The Mughal rule in parts of India was dominated by constant wars and unsuccessful missions to assert pan-India leadership. But if there is something that Mughals succeeded in was cultural appropriation. This is the biggest effect of the Mughal era in the country. And the stress on ‘Mughal cuisine’ is the biggest example of cultural appropriation.
Glorification of Mughlai cuisine in popular culture
Take a look at this video link from the Bemisal movie. Jump to @12:04 and you will find Amitabh Bachchan saying, “All hill stations in India were discovered by the British, it is only Kashmir which was discovered by the Mughals”.
Yes, apparently Indians didn’t know of the Himalayas before the Mughals came. And no one knows how they came to know of the Chardhams in the Himalayas. And also, Mughals discovered Kashmir and for some strange reason decided to name it after Rishi Kashyapa.
But the Bemisal movie scene doesn’t end here. Rakhi replies, “Mughals are unparalleled. Just take a look at their music, their paintings, their architecture….” At this point, Amitabh Bachchan says but you forget their real contribution- Mughlai cuisine. This is how Mughlai cuisine has been glorified for several centuries. So, let’s debunk the myths around the contribution of Mughlai cuisine to India.
Kebabs and grilled meat
The popular perception is that Mughals brought kebabs to India. Some even claim that they popularised non-veg delicacies in the country.
But if you go through Indian history, you will find several instances of hunting by popular kings like Raja Dashrath, Raja Dushyant and Raja Parikshit who was the son of Abhimanyu and Uttara. There was actually a glorious mrigaya (hunting) tradition in India. Now, if kings in ancient India were hunting hog deer, wild boar, chinkara and blackbuck, it actually means that they ate meat.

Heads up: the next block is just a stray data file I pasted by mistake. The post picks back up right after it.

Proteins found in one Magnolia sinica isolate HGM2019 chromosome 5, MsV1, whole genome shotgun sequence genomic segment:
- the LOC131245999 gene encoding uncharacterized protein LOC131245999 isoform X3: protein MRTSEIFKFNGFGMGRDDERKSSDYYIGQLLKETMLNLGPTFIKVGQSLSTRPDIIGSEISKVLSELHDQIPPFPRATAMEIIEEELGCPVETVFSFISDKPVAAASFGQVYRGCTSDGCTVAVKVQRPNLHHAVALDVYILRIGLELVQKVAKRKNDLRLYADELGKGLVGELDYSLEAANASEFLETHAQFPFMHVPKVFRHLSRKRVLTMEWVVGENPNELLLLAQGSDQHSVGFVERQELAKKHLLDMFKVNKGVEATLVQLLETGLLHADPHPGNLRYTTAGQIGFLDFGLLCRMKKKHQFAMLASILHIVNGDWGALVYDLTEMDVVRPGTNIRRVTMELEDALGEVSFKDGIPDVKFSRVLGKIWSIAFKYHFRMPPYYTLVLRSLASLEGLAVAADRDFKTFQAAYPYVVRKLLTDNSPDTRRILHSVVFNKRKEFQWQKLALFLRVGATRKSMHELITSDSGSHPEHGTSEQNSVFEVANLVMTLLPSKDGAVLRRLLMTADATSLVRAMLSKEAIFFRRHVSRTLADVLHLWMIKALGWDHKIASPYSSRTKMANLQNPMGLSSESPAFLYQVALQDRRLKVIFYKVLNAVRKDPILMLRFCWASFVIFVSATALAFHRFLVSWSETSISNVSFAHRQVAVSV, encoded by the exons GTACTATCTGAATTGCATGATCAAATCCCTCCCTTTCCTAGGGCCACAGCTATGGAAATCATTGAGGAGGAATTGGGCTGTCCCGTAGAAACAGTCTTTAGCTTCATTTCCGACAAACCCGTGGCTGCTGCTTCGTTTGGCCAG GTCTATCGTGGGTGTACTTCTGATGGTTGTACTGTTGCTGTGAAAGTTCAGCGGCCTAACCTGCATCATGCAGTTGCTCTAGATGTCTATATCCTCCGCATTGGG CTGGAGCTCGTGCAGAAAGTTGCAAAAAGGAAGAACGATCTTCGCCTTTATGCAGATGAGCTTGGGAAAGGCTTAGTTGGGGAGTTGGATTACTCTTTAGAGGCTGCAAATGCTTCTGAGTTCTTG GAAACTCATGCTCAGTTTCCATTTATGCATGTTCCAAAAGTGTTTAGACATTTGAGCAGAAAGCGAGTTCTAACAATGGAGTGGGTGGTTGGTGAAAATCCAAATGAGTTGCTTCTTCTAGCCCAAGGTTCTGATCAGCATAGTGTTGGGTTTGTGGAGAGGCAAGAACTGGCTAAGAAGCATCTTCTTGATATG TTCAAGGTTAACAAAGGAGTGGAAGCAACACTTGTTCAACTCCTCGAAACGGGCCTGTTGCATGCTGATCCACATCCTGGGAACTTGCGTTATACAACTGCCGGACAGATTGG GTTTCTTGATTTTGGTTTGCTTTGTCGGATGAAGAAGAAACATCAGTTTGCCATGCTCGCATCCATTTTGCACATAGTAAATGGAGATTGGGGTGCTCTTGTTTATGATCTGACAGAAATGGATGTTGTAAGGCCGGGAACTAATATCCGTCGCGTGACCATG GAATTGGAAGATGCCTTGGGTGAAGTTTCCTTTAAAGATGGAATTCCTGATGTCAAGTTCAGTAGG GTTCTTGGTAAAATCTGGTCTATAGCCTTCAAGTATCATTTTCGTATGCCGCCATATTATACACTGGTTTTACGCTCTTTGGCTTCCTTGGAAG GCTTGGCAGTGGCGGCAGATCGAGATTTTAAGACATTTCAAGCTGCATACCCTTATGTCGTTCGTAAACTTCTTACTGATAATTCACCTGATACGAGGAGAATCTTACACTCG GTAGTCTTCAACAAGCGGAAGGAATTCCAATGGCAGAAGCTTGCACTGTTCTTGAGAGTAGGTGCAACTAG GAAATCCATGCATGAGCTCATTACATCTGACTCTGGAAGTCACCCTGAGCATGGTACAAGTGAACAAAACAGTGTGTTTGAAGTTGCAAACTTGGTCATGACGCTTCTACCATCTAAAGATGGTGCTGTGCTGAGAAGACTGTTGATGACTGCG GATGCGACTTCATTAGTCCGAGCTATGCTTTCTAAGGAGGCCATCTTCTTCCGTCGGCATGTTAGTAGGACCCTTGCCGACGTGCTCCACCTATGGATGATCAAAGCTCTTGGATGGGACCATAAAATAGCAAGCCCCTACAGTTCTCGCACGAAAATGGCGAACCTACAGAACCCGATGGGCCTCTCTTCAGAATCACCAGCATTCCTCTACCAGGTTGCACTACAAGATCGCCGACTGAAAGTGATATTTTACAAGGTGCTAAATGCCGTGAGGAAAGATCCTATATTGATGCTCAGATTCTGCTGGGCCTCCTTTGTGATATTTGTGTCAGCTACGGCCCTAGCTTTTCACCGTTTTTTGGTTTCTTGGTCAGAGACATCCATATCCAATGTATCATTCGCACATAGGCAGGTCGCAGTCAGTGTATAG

Monarchs used to go on big game hunting. Partridge, duck, and quail too were popular as a winged quarry. Indians definitely knew of barbecued meat much before the origin of Mughals and it was actually popular amongst Kings and their armies.
Now, this is an emotional tool that left-liberals love to use. They will tell you Mughals gave us architecture, even though India had some of the most magnificent structures built in the pre-Mughal era. They will then tell you that Mughals gave us literature, but even they can’t deny that India gave birth to the Vedas, Smritis, Puranas, the Ramayana, the Mahabharata, and many other globally acclaimed works of literature before the Mughals stepped into the country.
So, they will often come up with the biryani jibe. They claim Mughals gave us biryani. Really though? Remember, Mughals came from Central Asia, an extremely arid region where the traditional cuisine has more or less a bland character. They had no paddy cultivation at the place of their origin. So, how could they have invented biryani without its most basic ingredient- rice?
And what about the spices? Biryani is full of spices. All the spices originated from India and China, and there were no spices in Central Asia. And still, it is claimed that Mughals brought biryani to India.
Tandoori Roti (Bread)
Any average menu has dozens of tandoori roti options and the so-called food historians have credited the invention of tandoori bread to the Mughal era.
But in Rajasthan’s Mewar has been cooking in furnaces for cooking for several millennia now. In the Mughal era, the shape of tandoor as we see it today may have come into being, but that doesn’t mean that tandoor-cooking or furnace-cooking was alien to pre-Mughal India.
Yes, even samosas are often appropriated as a Mughlai dish. But again, samosa is not Mughlai cuisine. Samosa wasn’t known to any part of the world including India till the 10th century.
Samosas however came into being in the 10th century Middle East. The first formal account of the popular snack was found in Iranian historian Abolfazl Beyhaqi’s work Tarikh-e Beyhaghi. It is referred to as ‘Sambosa’ in that work. Samosa actually pre-dates Mughals.
Indians were cultivating different crops, vegetables, exploring the world of spices and hunting animals much before the Mughals came into being, whereas Central Asia was an arid, inhospitable region. But if so-called food historians are to be believed, Mughals with all their culinary skills came all the way from Central Asia and told Indians how they could use what they were growing or hunting for making food.
Yet, in Southern parts of India, where Mughals never became much influential, you do not find even a trace of the overhyped Mughlai cuisine. This is what the reality of Mughlai cuisine is- a sham. And its effect doesn’t go much beyond sheer cultural appropriation.